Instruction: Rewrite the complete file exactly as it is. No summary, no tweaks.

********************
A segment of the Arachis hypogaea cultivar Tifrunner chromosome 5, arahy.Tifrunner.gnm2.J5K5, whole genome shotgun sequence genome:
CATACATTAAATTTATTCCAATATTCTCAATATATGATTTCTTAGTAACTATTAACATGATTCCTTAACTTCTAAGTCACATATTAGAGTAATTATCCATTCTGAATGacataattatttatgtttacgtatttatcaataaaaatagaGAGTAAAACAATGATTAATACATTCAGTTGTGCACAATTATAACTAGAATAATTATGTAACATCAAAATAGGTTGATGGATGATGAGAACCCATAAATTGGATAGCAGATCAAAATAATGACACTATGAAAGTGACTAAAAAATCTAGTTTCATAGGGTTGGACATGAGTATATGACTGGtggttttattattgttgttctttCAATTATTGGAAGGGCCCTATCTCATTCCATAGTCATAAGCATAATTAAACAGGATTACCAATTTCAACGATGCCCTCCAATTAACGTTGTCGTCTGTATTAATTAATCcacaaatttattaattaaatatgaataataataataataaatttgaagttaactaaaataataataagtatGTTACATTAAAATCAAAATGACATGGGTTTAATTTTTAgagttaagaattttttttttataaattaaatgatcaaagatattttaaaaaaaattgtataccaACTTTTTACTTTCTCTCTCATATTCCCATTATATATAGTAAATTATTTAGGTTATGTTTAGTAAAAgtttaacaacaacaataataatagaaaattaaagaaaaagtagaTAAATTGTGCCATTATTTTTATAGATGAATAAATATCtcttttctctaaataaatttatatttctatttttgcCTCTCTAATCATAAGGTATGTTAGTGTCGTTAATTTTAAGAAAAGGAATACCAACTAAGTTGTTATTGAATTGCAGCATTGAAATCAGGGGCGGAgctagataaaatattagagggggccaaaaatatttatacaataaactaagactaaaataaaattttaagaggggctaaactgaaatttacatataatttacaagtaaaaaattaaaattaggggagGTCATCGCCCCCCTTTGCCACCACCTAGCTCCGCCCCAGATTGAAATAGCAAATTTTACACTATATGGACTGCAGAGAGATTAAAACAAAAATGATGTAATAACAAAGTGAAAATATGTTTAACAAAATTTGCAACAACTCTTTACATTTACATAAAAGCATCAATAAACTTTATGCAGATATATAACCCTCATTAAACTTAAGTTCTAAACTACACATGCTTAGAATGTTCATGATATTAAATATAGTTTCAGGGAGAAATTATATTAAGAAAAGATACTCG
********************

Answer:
A segment of the Arachis hypogaea cultivar Tifrunner chromosome 5, arahy.Tifrunner.gnm2.J5K5, whole genome shotgun sequence genome:
CATACATTAAATTTATTCCAATATTCTCAATATATGATTTCTTAGTAACTATTAACATGATTCCTTAACTTCTAAGTCACATATTAGAGTAATTATCCATTCTGAATGacataattatttatgtttacgtatttatcaataaaaatagaGAGTAAAACAATGATTAATACATTCAGTTGTGCACAATTATAACTAGAATAATTATGTAACATCAAAATAGGTTGATGGATGATGAGAACCCATAAATTGGATAGCAGATCAAAATAATGACACTATGAAAGTGACTAAAAAATCTAGTTTCATAGGGTTGGACATGAGTATATGACTGGtggttttattattgttgttctttCAATTATTGGAAGGGCCCTATCTCATTCCATAGTCATAAGCATAATTAAACAGGATTACCAATTTCAACGATGCCCTCCAATTAACGTTGTCGTCTGTATTAATTAATCcacaaatttattaattaaatatgaataataataataataaatttgaagttaactaaaataataataagtatGTTACATTAAAATCAAAATGACATGGGTTTAATTTTTAgagttaagaattttttttttataaattaaatgatcaaagatattttaaaaaaaattgtataccaACTTTTTACTTTCTCTCTCATATTCCCATTATATATAGTAAATTATTTAGGTTATGTTTAGTAAAAgtttaacaacaacaataataatagaaaattaaagaaaaagtagaTAAATTGTGCCATTATTTTTATAGATGAATAAATATCtcttttctctaaataaatttatatttctatttttgcCTCTCTAATCATAAGGTATGTTAGTGTCGTTAATTTTAAGAAAAGGAATACCAACTAAGTTGTTATTGAATTGCAGCATTGAAATCAGGGGCGGAgctagataaaatattagagggggccaaaaatatttatacaataaactaagactaaaataaaattttaagaggggctaaactgaaatttacatataatttacaagtaaaaaattaaaattaggggagGTCATCGCCCCCCTTTGCCACCACCTAGCTCCGCCCCAGATTGAAATAGCAAATTTTACACTATATGGACTGCAGAGAGATTAAAACAAAAATGATGTAATAACAAAGTGAAAATATGTTTAACAAAATTTGCAACAACTCTTTACATTTACATAAAAGCATCAATAAACTTTATGCAGATATATAACCCTCATTAAACTTAAGTTCTAAACTACACATGCTTAGAATGTTCATGATATTAAATATAGTTTCAGGGAGAAATTATATTAAGAAAAGATACTCG